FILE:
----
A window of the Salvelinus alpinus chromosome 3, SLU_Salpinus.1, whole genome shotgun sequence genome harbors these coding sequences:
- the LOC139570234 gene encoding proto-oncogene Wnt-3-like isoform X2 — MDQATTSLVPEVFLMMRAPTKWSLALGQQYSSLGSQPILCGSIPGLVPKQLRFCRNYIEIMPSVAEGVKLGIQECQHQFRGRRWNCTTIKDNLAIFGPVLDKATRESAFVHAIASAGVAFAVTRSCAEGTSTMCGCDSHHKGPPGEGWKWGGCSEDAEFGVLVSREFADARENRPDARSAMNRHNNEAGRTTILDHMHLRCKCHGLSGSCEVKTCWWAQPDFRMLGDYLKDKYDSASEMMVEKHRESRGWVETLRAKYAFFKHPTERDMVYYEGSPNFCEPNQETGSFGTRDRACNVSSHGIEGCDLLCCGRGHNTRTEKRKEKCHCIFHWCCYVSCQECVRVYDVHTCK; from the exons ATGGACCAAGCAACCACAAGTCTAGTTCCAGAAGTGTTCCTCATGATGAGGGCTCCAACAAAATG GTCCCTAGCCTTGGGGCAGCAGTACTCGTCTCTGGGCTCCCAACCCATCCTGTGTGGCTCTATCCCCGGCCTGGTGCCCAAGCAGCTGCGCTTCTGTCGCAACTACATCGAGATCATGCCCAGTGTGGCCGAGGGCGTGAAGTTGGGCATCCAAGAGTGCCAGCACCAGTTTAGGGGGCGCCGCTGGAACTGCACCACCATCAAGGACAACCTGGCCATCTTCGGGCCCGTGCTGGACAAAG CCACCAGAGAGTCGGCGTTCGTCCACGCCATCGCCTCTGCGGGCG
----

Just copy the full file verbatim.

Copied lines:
A window of the Salvelinus alpinus chromosome 3, SLU_Salpinus.1, whole genome shotgun sequence genome harbors these coding sequences:
- the LOC139570234 gene encoding proto-oncogene Wnt-3-like isoform X2 — MDQATTSLVPEVFLMMRAPTKWSLALGQQYSSLGSQPILCGSIPGLVPKQLRFCRNYIEIMPSVAEGVKLGIQECQHQFRGRRWNCTTIKDNLAIFGPVLDKATRESAFVHAIASAGVAFAVTRSCAEGTSTMCGCDSHHKGPPGEGWKWGGCSEDAEFGVLVSREFADARENRPDARSAMNRHNNEAGRTTILDHMHLRCKCHGLSGSCEVKTCWWAQPDFRMLGDYLKDKYDSASEMMVEKHRESRGWVETLRAKYAFFKHPTERDMVYYEGSPNFCEPNQETGSFGTRDRACNVSSHGIEGCDLLCCGRGHNTRTEKRKEKCHCIFHWCCYVSCQECVRVYDVHTCK; from the exons ATGGACCAAGCAACCACAAGTCTAGTTCCAGAAGTGTTCCTCATGATGAGGGCTCCAACAAAATG GTCCCTAGCCTTGGGGCAGCAGTACTCGTCTCTGGGCTCCCAACCCATCCTGTGTGGCTCTATCCCCGGCCTGGTGCCCAAGCAGCTGCGCTTCTGTCGCAACTACATCGAGATCATGCCCAGTGTGGCCGAGGGCGTGAAGTTGGGCATCCAAGAGTGCCAGCACCAGTTTAGGGGGCGCCGCTGGAACTGCACCACCATCAAGGACAACCTGGCCATCTTCGGGCCCGTGCTGGACAAAG CCACCAGAGAGTCGGCGTTCGTCCACGCCATCGCCTCTGCGGGCG